Although both Dorgan and Durbin say they’re confident that Daschle will win, and Durbin insists that he has no plans to challenge Dorgan for either the Policy Committee post or for the whip’s job should it become open, Senate insiders say there’s a better than even chance that the two D’s will clash.
Durbin, 59, who was elected to the Senate in 1996 after seven terms in the House, is being encouraged to take on Dorgan by several colleagues who are unhappy with the latter’s performance as Policy Committee chairman.
Dorgan, 62, who served six terms in the House before winning a Senate seat in 1992, is expected to win reelection to a third term in November, which may give him the momentum to fend off a possible Durbin challenge.
Hundreds of conservatives flock to G’town to view the rejoinder to ‘Fahrenheit 9/11’
Hundreds of conservatives went to the movies Tuesday night for the premier of “Celsius 41.11 — The Temperature at Which the Brain Begins to Die,” the rejoinder to Michael Moore’s “Fahrenheit 9/11.”
Masterminded by David Bossie, the former investigative aide to Rep. Dan Burton (R-Ind.), and directed by Kevin Knoblock, the film is divided into two parts. In the first half, prominent conservatives such as former Sen. Fred Thompson (R-Tenn.), columnist Charles Krauthammer and terrorism expert and Fox News analyst Mansoor Ijaz, dispute five justifications for Bush haters: President Bush stole the election, didn’t do enough to stop Sept. 11, signed the Patriot Act, lied about WMDs in Iraq, and has a worldview that promotes hatred in the Middle East. It includes many unflattering pictures of the Clinton administration.
Clips from Sen. John Kerry’s acceptance speech at the Democratic National Convention dominate the second half. The “flip-flop” theme is prevalent, as clips from his speech are juxtaposed with those of his Senate speeches and Vietnam days.
Against a series of scenes of violence in Iraq, Kerry is made to look weak on foreign policy, and Bush’s pre-emption prevails.
The film was made in six weeks, and no one in the movie saw it before its premiere Tuesday night. Washington lawyer Victoria Toensing, who discusses the Patriot Act in the film, confirmed that her segments were filmed as late as August. She said many of the principals got together at Thompson’s house this weekend, but they “got so busy talking” that they neglected to screen the film.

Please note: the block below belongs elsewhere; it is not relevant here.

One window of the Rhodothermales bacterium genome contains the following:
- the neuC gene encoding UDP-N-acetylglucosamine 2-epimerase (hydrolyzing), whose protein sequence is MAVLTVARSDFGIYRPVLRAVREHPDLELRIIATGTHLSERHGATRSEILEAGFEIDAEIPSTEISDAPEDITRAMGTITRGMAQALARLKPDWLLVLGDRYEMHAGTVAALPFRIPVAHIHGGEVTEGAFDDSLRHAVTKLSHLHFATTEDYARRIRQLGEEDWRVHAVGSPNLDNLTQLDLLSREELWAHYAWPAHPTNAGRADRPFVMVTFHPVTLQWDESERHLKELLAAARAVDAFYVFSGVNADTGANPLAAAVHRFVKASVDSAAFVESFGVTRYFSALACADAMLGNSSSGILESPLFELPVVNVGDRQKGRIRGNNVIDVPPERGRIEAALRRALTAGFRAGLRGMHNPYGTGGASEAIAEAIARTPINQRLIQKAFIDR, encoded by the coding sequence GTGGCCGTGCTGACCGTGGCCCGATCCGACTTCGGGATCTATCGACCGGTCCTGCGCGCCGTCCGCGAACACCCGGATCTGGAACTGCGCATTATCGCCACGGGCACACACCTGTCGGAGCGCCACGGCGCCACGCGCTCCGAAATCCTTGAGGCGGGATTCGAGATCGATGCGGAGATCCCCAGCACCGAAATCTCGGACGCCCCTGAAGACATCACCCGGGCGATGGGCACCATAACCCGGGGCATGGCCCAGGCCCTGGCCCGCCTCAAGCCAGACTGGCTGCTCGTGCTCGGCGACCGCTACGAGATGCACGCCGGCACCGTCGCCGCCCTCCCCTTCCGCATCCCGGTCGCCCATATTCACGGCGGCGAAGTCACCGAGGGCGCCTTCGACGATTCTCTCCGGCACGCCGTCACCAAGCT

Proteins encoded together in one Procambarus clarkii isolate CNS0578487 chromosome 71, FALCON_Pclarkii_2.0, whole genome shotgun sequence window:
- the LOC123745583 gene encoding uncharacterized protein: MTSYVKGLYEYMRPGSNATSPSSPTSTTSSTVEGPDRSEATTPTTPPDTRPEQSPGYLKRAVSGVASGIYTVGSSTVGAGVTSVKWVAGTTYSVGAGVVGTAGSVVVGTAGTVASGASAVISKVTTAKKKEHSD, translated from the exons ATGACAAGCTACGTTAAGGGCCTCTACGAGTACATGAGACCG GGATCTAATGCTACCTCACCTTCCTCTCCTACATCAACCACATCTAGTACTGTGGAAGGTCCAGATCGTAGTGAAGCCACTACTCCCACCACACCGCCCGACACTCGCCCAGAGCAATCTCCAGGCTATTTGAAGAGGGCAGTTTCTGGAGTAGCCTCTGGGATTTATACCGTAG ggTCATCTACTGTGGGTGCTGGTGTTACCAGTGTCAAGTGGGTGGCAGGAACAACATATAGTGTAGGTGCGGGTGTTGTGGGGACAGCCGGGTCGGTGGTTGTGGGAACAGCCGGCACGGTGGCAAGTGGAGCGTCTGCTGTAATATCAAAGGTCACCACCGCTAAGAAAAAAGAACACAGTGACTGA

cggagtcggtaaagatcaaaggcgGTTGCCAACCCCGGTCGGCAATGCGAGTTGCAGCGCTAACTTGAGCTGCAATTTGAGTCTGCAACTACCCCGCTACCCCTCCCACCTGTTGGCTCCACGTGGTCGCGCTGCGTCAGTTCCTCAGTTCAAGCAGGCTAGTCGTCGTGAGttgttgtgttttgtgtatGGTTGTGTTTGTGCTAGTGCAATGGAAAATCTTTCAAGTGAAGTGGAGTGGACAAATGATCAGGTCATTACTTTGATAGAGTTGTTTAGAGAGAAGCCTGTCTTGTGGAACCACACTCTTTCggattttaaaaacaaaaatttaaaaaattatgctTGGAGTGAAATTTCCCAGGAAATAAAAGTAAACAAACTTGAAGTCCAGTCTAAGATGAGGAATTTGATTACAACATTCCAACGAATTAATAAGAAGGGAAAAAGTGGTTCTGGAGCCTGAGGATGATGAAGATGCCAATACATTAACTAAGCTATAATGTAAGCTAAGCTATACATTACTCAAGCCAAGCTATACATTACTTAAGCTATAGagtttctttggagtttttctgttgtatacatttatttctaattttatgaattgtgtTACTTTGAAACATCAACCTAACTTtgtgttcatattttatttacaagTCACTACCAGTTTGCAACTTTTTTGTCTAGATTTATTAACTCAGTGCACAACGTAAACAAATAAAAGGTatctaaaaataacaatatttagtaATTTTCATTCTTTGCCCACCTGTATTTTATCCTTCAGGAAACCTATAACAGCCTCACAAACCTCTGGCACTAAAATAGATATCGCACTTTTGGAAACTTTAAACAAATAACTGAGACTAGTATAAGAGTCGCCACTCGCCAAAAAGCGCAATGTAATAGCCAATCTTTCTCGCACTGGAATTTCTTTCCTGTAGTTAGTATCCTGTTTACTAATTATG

The film received a standing ovation, complete with hoots and whistles, from the conservative crowd, who left the theater all smiles and with a sense that they had something to combat Moore.
“The country was ready for an answer to ‘Fahrenheit 9/11,’” said Krauthammer, “and it got it.”
Summer Stitz, press secretary for Citizens United, said they were currently in negotiations as to when and where the movie would play.
Escalating their efforts to place in the Capitol Rotunda a tribute to the fallen in Iraq and Afghanistan, Reps. Rahm Emanuel (D-Ill.) and Jim Turner (D-Texas), joined by Sen. Frank Lautenberg (D-N.J.), will introduce legislation today to that end.
The joint resolution, which would designate a temporary memorial in the Rotunda, will be announced in the Senate Radio and TV Gallery today at 11 a.m.
In late August, Emanuel and Turner wrote House Speaker J. Dennis Hastert (R-Ill.) requesting such a memorial. Hastert has not yet committed to the idea, but has offered a Veterans Day tribute in the Capitol — after the election, say the cynics.
Emanuel has placed a memorial outside his office in the Longworth Building.